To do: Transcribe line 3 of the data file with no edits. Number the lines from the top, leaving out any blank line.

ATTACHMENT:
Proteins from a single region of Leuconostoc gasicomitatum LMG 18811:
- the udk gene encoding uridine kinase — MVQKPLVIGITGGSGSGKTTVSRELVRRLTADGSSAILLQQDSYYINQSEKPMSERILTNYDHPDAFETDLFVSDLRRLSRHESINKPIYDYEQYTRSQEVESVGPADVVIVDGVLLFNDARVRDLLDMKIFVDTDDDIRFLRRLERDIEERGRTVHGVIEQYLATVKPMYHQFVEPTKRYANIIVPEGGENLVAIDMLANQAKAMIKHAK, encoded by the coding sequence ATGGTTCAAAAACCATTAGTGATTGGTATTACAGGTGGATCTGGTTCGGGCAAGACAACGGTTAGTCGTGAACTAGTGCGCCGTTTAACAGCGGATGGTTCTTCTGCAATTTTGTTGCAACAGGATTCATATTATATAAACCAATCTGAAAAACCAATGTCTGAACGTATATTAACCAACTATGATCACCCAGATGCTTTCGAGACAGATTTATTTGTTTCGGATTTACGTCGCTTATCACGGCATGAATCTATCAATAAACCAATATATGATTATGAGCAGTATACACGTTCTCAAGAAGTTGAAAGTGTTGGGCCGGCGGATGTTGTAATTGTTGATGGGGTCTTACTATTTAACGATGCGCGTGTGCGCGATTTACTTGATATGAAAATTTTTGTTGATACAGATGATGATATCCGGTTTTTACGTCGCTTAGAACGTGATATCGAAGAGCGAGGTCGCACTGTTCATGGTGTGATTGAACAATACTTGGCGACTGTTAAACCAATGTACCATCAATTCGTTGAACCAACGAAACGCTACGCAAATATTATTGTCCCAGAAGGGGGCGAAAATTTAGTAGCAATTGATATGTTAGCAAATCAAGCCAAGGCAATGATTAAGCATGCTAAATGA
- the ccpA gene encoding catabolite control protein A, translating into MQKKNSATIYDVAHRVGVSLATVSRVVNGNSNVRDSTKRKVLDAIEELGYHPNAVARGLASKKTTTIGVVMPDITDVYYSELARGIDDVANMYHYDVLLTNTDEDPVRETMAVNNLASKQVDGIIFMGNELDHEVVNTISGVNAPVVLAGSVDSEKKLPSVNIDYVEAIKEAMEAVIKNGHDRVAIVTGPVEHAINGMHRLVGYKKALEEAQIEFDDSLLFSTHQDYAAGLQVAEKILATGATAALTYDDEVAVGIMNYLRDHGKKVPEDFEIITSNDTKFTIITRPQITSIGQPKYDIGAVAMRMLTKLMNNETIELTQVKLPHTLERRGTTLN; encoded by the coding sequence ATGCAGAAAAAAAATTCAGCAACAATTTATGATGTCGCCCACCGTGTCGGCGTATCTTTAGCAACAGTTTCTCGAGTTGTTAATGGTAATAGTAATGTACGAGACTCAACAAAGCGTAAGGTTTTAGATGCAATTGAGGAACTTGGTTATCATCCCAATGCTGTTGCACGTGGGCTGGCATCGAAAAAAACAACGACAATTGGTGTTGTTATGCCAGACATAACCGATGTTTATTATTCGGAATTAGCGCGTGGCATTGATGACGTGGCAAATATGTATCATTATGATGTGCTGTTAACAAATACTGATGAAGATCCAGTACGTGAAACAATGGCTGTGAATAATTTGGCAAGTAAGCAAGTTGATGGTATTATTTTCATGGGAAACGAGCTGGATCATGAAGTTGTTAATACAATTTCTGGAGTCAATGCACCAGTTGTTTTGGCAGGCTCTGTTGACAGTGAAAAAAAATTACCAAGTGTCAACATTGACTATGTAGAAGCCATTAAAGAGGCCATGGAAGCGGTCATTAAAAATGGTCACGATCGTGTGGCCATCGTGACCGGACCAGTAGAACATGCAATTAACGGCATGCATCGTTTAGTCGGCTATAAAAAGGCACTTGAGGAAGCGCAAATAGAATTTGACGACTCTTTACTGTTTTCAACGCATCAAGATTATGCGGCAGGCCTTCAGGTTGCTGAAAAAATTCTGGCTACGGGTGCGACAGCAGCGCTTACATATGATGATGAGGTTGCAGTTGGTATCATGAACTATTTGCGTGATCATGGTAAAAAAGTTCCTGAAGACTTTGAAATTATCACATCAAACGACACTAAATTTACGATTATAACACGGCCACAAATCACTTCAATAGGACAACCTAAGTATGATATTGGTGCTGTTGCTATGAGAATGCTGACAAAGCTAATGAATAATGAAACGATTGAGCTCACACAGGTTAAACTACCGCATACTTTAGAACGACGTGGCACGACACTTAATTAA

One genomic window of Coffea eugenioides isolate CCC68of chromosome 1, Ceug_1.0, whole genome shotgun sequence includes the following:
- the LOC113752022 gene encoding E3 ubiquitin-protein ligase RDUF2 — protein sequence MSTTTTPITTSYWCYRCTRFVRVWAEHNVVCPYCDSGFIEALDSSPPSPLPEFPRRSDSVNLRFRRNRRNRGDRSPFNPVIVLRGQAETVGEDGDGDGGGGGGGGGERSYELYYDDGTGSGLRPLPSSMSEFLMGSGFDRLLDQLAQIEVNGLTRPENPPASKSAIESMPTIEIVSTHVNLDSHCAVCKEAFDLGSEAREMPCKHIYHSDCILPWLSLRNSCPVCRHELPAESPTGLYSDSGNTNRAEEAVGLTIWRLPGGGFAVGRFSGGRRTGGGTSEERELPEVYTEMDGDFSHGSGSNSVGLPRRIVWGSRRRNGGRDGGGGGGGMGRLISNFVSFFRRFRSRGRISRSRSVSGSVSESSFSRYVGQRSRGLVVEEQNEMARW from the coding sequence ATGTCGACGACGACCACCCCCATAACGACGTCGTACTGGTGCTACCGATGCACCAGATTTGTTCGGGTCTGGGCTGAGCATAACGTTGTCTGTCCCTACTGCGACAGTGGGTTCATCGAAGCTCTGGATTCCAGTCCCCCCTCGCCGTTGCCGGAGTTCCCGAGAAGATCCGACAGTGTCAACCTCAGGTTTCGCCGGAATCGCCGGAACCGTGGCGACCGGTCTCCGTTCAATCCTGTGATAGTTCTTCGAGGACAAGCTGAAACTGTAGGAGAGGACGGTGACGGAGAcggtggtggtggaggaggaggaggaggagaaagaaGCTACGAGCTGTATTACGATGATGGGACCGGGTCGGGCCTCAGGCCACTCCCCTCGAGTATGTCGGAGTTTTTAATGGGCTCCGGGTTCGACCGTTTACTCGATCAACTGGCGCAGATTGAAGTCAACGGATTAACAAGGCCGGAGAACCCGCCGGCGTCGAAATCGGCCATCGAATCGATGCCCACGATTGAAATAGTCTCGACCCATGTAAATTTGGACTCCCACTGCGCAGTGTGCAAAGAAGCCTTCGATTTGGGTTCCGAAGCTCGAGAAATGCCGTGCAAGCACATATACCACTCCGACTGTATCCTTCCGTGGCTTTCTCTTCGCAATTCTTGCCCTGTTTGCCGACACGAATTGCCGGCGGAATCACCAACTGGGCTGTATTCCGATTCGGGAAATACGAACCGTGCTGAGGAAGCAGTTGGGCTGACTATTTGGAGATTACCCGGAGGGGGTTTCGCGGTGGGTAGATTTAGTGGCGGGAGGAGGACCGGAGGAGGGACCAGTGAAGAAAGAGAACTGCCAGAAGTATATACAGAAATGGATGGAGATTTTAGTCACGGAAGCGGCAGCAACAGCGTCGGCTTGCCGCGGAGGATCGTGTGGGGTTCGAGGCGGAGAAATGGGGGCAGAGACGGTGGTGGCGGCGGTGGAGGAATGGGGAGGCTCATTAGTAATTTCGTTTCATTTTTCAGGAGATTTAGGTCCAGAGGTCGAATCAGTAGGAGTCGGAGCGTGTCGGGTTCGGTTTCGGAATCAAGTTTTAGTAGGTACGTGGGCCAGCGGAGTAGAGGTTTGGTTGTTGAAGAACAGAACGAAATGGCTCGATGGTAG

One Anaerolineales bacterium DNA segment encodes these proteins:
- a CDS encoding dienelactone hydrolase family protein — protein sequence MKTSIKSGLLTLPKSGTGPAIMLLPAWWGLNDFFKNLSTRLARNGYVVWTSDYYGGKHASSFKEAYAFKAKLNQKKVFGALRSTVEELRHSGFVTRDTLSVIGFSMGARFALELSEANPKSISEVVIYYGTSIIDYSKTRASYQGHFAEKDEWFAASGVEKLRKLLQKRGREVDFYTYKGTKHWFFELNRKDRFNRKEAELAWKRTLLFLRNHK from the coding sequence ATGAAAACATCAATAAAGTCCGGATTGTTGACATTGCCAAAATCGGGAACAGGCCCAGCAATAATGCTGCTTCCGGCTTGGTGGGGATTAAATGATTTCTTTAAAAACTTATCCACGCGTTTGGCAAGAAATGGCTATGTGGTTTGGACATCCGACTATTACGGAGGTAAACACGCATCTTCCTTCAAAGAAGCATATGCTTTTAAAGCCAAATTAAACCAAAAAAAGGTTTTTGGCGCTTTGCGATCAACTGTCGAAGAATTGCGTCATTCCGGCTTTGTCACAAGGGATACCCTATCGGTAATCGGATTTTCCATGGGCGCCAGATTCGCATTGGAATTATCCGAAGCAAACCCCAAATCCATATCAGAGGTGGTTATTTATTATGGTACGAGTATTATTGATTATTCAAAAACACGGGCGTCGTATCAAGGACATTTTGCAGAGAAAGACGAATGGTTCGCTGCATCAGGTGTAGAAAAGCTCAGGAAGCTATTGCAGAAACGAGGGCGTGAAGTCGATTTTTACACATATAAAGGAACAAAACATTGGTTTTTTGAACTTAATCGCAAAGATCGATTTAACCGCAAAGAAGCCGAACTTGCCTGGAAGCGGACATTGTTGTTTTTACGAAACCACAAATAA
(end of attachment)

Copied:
- the ccpA gene encoding catabolite control protein A, translating into MQKKNSATIYDVAHRVGVSLATVSRVVNGNSNVRDSTKRKVLDAIEELGYHPNAVARGLASKKTTTIGVVMPDITDVYYSELARGIDDVANMYHYDVLLTNTDEDPVRETMAVNNLASKQVDGIIFMGNELDHEVVNTISGVNAPVVLAGSVDSEKKLPSVNIDYVEAIKEAMEAVIKNGHDRVAIVTGPVEHAINGMHRLVGYKKALEEAQIEFDDSLLFSTHQDYAAGLQVAEKILATGATAALTYDDEVAVGIMNYLRDHGKKVPEDFEIITSNDTKFTIITRPQITSIGQPKYDIGAVAMRMLTKLMNNETIELTQVKLPHTLERRGTTLN; encoded by the coding sequence ATGCAGAAAAAAAATTCAGCAACAATTTATGATGTCGCCCACCGTGTCGGCGTATCTTTAGCAACAGTTTCTCGAGTTGTTAATGGTAATAGTAATGTACGAGACTCAACAAAGCGTAAGGTTTTAGATGCAATTGAGGAACTTGGTTATCATCCCAATGCTGTTGCACGTGGGCTGGCATCGAAAAAAACAACGACAATTGGTGTTGTTATGCCAGACATAACCGATGTTTATTATTCGGAATTAGCGCGTGGCATTGATGACGTGGCAAATATGTATCATTATGATGTGCTGTTAACAAATACTGATGAAGATCCAGTACGTGAAACAATGGCTGTGAATAATTTGGCAAGTAAGCAAGTTGATGGTATTATTTTCATGGGAAACGAGCTGGATCATGAAGTTGTTAATACAATTTCTGGAGTCAATGCACCAGTTGTTTTGGCAGGCTCTGTTGACAGTGAAAAAAAATTACCAAGTGTCAACATTGACTATGTAGAAGCCATTAAAGAGGCCATGGAAGCGGTCATTAAAAATGGTCACGATCGTGTGGCCATCGTGACCGGACCAGTAGAACATGCAATTAACGGCATGCATCGTTTAGTCGGCTATAAAAAGGCACTTGAGGAAGCGCAAATAGAATTTGACGACTCTTTACTGTTTTCAACGCATCAAGATTATGCGGCAGGCCTTCAGGTTGCTGAAAAAATTCTGGCTACGGGTGCGACAGCAGCGCTTACATATGATGATGAGGTTGCAGTTGGTATCATGAACTATTTGCGTGATCATGGTAAAAAAGTTCCTGAAGACTTTGAAATTATCACATCAAACGACACTAAATTTACGATTATAACACGGCCACAAATCACTTCAATAGGACAACCTAAGTATGATATTGGTGCTGTTGCTATGAGAATGCTGACAAAGCTAATGAATAATGAAACGATTGAGCTCACACAGGTTAAACTACCGCATACTTTAGAACGACGTGGCACGACACTTAATTAA